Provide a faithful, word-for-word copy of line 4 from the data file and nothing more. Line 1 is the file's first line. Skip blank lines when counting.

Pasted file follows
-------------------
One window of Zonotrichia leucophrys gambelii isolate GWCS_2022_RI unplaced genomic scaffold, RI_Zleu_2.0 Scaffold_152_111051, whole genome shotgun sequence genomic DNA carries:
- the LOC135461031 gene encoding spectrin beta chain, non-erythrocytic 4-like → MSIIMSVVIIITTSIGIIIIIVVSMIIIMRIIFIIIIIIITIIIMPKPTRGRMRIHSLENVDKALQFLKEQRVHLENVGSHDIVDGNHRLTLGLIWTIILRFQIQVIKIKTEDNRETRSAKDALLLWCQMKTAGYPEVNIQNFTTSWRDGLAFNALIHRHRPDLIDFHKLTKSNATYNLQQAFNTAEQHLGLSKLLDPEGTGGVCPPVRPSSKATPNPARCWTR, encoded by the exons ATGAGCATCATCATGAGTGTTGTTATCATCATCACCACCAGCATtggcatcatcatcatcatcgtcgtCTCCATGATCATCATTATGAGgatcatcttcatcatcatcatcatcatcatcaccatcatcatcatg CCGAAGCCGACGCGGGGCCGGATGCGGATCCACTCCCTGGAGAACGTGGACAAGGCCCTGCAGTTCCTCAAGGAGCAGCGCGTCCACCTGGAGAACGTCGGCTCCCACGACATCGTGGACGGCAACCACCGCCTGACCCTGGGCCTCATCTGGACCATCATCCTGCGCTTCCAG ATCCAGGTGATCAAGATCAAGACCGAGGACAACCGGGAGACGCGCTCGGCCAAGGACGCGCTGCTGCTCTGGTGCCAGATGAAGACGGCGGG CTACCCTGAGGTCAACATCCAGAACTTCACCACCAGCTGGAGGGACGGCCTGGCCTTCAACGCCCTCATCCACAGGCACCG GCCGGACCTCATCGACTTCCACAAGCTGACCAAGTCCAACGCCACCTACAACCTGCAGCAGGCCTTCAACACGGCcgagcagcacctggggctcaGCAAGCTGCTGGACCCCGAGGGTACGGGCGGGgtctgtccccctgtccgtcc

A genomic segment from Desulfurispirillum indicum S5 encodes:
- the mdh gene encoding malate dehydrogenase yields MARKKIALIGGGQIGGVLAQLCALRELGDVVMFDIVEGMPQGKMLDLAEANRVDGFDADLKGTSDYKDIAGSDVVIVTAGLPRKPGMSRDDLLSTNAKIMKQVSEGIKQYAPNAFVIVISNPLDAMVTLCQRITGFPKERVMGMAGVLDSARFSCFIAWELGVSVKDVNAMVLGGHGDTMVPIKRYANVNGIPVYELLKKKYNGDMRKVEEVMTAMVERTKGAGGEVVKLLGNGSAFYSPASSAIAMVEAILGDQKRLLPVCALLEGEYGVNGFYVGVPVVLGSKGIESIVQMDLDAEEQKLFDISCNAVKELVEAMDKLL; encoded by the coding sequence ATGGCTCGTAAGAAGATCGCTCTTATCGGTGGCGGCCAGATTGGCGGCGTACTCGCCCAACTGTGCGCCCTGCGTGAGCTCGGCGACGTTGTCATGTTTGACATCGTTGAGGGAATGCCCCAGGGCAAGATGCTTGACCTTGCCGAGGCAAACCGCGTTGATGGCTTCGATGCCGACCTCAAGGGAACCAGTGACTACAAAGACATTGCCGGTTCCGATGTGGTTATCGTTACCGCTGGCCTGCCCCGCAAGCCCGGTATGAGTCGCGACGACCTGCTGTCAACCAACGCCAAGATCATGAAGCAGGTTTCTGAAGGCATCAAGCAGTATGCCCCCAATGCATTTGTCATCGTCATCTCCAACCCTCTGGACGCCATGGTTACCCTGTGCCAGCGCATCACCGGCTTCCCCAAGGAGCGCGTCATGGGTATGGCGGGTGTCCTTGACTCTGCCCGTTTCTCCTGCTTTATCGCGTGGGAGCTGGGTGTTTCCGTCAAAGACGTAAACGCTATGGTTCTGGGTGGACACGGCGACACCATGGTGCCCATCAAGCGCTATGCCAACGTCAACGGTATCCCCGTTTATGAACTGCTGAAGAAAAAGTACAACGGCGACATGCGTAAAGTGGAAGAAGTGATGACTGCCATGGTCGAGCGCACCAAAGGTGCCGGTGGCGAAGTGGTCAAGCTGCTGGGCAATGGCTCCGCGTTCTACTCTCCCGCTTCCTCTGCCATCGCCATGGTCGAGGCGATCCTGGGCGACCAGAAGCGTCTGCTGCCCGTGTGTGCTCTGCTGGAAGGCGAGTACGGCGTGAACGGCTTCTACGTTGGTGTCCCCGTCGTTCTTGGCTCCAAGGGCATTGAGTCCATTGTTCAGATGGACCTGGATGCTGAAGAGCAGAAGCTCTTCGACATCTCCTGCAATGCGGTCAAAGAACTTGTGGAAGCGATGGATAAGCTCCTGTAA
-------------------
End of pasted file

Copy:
- the mdh gene encoding malate dehydrogenase yields MARKKIALIGGGQIGGVLAQLCALRELGDVVMFDIVEGMPQGKMLDLAEANRVDGFDADLKGTSDYKDIAGSDVVIVTAGLPRKPGMSRDDLLSTNAKIMKQVSEGIKQYAPNAFVIVISNPLDAMVTLCQRITGFPKERVMGMAGVLDSARFSCFIAWELGVSVKDVNAMVLGGHGDTMVPIKRYANVNGIPVYELLKKKYNGDMRKVEEVMTAMVERTKGAGGEVVKLLGNGSAFYSPASSAIAMVEAILGDQKRLLPVCALLEGEYGVNGFYVGVPVVLGSKGIESIVQMDLDAEEQKLFDISCNAVKELVEAMDKLL; encoded by the coding sequence ATGGCTCGTAAGAAGATCGCTCTTATCGGTGGCGGCCAGATTGGCGGCGTACTCGCCCAACTGTGCGCCCTGCGTGAGCTCGGCGACGTTGTCATGTTTGACATCGTTGAGGGAATGCCCCAGGGCAAGATGCTTGACCTTGCCGAGGCAAACCGCGTTGATGGCTTCGATGCCGACCTCAAGGGAACCAGTGACTACAAAGACATTGCCGGTTCCGATGTGGTTATCGTTACCGCTGGCCTGCCCCGCAAGCCCGGTATGAGTCGCGACGACCTGCTGTCAACCAACGCCAAGATCATGAAGCAGGTTTCTGAAGGCATCAAGCAGTATGCCCCCAATGCATTTGTCATCGTCATCTCCAACCCTCTGGACGCCATGGTTACCCTGTGCCAGCGCATCACCGGCTTCCCCAAGGAGCGCGTCATGGGTATGGCGGGTGTCCTTGACTCTGCCCGTTTCTCCTGCTTTATCGCGTGGGAGCTGGGTGTTTCCGTCAAAGACGTAAACGCTATGGTTCTGGGTGGACACGGCGACACCATGGTGCCCATCAAGCGCTATGCCAACGTCAACGGTATCCCCGTTTATGAACTGCTGAAGAAAAAGTACAACGGCGACATGCGTAAAGTGGAAGAAGTGATGACTGCCATGGTCGAGCGCACCAAAGGTGCCGGTGGCGAAGTGGTCAAGCTGCTGGGCAATGGCTCCGCGTTCTACTCTCCCGCTTCCTCTGCCATCGCCATGGTCGAGGCGATCCTGGGCGACCAGAAGCGTCTGCTGCCCGTGTGTGCTCTGCTGGAAGGCGAGTACGGCGTGAACGGCTTCTACGTTGGTGTCCCCGTCGTTCTTGGCTCCAAGGGCATTGAGTCCATTGTTCAGATGGACCTGGATGCTGAAGAGCAGAAGCTCTTCGACATCTCCTGCAATGCGGTCAAAGAACTTGTGGAAGCGATGGATAAGCTCCTGTAA